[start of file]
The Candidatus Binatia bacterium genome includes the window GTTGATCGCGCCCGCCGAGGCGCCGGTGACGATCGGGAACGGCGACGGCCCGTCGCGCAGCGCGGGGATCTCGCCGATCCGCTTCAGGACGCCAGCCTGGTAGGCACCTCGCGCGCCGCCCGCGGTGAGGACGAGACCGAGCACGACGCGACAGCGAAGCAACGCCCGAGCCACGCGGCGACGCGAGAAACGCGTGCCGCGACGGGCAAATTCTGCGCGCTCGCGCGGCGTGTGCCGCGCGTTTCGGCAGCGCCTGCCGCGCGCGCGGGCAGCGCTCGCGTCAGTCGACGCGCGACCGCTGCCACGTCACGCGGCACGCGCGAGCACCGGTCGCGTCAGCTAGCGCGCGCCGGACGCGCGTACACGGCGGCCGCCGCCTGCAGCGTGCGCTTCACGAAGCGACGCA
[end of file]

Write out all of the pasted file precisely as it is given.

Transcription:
The Candidatus Binatia bacterium genome includes the window GTTGATCGCGCCCGCCGAGGCGCCGGTGACGATCGGGAACGGCGACGGCCCGTCGCGCAGCGCGGGGATCTCGCCGATCCGCTTCAGGACGCCAGCCTGGTAGGCACCTCGCGCGCCGCCCGCGGTGAGGACGAGACCGAGCACGACGCGACAGCGAAGCAACGCCCGAGCCACGCGGCGACGCGAGAAACGCGTGCCGCGACGGGCAAATTCTGCGCGCTCGCGCGGCGTGTGCCGCGCGTTTCGGCAGCGCCTGCCGCGCGCGCGGGCAGCGCTCGCGTCAGTCGACGCGCGACCGCTGCCACGTCACGCGGCACGCGCGAGCACCGGTCGCGTCAGCTAGCGCGCGCCGGACGCGCGTACACGGCGGCCGCCGCCTGCAGCGTGCGCTTCACGAAGCGACGCA